Another key rate hike in Canada
The Bank of Canada has raised key rate for the 10th time since last March
The Bank of Canada has raised its key interest rate again, which immediately led to higher borrowing costs. This is the tenth rate hike since the spring of 2022. The 25 basis point increase brings the Bank of Canada's key rate to 5%, the highest since March 2001. The previous increase broke the April record of the same year.
In the Monetary Policy Report, the Bank of Canada notes that the rate hike was necessary to slow the pace of economic recovery and lower core inflation. The quarterly rate of core inflation has remained above the Bank of Canada's expectations since September 2022, hovering in the 3.5-4% range. Since the country's central bank began raising rates last March, inflation has fallen from its peak of 8.1% last summer to 3.4% in May 2023.
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While the Bank of Canada recognizes that falling energy prices, easing supply constraints and interest rate hikes are contributing to lower inflation, it forecasts that inflation will remain around 3% over the next year. The Bank notes that economic growth is not slowing as quickly as expected, driven by increased demand and stronger-than-predicted consumer spending in the first quarter of 2023.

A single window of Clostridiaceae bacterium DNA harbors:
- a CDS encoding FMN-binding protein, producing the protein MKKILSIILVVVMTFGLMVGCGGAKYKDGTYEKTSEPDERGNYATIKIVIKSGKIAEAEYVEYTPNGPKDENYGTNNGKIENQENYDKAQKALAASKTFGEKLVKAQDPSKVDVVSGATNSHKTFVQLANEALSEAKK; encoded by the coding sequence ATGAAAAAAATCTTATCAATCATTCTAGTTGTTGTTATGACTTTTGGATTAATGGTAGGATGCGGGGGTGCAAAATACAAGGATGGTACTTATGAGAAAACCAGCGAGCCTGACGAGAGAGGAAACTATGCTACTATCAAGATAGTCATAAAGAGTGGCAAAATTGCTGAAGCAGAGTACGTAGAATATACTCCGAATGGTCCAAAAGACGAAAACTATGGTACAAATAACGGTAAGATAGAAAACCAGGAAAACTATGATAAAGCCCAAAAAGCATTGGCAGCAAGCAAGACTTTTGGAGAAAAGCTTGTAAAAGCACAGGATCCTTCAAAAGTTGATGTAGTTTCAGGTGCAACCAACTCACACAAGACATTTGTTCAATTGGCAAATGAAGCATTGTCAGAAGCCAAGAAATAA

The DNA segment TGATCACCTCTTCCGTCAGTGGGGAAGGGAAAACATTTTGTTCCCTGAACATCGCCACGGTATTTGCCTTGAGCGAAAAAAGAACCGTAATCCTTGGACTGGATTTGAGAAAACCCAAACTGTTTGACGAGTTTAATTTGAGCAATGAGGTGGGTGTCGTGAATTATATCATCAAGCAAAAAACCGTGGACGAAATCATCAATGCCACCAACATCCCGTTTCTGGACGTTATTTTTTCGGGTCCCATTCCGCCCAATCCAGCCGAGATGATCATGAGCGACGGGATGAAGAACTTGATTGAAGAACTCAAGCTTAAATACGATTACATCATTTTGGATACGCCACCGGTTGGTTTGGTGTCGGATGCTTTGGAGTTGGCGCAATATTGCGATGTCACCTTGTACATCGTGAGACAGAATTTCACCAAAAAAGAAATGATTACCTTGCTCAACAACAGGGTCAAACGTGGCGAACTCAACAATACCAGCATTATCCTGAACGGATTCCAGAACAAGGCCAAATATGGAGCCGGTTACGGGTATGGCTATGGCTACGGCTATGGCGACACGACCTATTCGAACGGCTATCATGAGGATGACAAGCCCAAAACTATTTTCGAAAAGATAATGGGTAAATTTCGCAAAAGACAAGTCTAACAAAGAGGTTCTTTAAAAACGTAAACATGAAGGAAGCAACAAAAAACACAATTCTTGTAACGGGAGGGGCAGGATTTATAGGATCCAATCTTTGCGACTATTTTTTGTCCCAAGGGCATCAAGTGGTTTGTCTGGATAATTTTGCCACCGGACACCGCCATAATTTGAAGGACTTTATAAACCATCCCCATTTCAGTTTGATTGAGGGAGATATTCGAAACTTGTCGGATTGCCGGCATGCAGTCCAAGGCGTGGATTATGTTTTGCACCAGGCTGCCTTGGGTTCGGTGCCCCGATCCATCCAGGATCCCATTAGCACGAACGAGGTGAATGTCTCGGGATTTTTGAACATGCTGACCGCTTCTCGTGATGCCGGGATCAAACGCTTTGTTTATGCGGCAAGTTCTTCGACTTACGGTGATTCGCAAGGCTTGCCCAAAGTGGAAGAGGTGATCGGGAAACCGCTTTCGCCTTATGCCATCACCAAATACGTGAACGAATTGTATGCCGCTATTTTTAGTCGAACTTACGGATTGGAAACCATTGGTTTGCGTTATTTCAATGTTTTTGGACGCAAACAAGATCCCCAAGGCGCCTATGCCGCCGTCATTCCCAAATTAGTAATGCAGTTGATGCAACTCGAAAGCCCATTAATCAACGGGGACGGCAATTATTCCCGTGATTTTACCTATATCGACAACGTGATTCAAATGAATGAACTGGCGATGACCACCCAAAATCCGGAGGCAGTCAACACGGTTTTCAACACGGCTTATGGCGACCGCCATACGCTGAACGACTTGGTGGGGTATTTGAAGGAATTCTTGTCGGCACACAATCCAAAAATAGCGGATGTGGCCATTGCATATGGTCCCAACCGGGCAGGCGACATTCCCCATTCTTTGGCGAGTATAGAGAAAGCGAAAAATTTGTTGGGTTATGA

The Central Bank's goal is to keep inflation at 2%. And currently the bank's analysts assume that inflation will return to this level by the middle of 2025. This is two quarters later than previously forecast.
“The next stage in the decline of inflation towards target is expected to take longer and is more uncertain. This is partly due to elevated services inflation, which can adjust sluggishly, and uncertainty about expected inflation,” reads the Bank of Canada's report.
Analysts also warn that "it is possible that inflation expectations will remain higher for longer” and “progress towards the 2 per cent target could stall, jeopardizing the return to price stability.”
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